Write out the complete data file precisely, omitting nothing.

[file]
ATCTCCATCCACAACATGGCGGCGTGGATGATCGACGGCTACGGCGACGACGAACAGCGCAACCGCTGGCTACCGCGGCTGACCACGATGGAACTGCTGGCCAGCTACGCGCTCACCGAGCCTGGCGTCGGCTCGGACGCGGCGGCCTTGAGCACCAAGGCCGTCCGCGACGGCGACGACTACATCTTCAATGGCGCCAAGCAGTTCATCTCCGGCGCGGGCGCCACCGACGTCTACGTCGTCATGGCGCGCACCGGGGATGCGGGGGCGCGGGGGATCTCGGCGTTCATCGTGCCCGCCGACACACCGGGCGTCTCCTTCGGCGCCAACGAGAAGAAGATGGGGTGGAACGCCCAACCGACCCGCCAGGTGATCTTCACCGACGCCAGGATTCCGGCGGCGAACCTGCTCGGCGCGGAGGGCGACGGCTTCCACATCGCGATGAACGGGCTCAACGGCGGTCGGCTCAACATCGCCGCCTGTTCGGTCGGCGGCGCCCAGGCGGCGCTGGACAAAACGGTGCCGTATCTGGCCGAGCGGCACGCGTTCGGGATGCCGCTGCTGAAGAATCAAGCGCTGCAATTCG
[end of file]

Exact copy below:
ATCTCCATCCACAACATGGCGGCGTGGATGATCGACGGCTACGGCGACGACGAACAGCGCAACCGCTGGCTACCGCGGCTGACCACGATGGAACTGCTGGCCAGCTACGCGCTCACCGAGCCTGGCGTCGGCTCGGACGCGGCGGCCTTGAGCACCAAGGCCGTCCGCGACGGCGACGACTACATCTTCAATGGCGCCAAGCAGTTCATCTCCGGCGCGGGCGCCACCGACGTCTACGTCGTCATGGCGCGCACCGGGGATGCGGGGGCGCGGGGGATCTCGGCGTTCATCGTGCCCGCCGACACACCGGGCGTCTCCTTCGGCGCCAACGAGAAGAAGATGGGGTGGAACGCCCAACCGACCCGCCAGGTGATCTTCACCGACGCCAGGATTCCGGCGGCGAACCTGCTCGGCGCGGAGGGCGACGGCTTCCACATCGCGATGAACGGGCTCAACGGCGGTCGGCTCAACATCGCCGCCTGTTCGGTCGGCGGCGCCCAGGCGGCGCTGGACAAAACGGTGCCGTATCTGGCCGAGCGGCACGCGTTCGGGATGCCGCTGCTGAAGAATCAAGCGCTGCAATTCG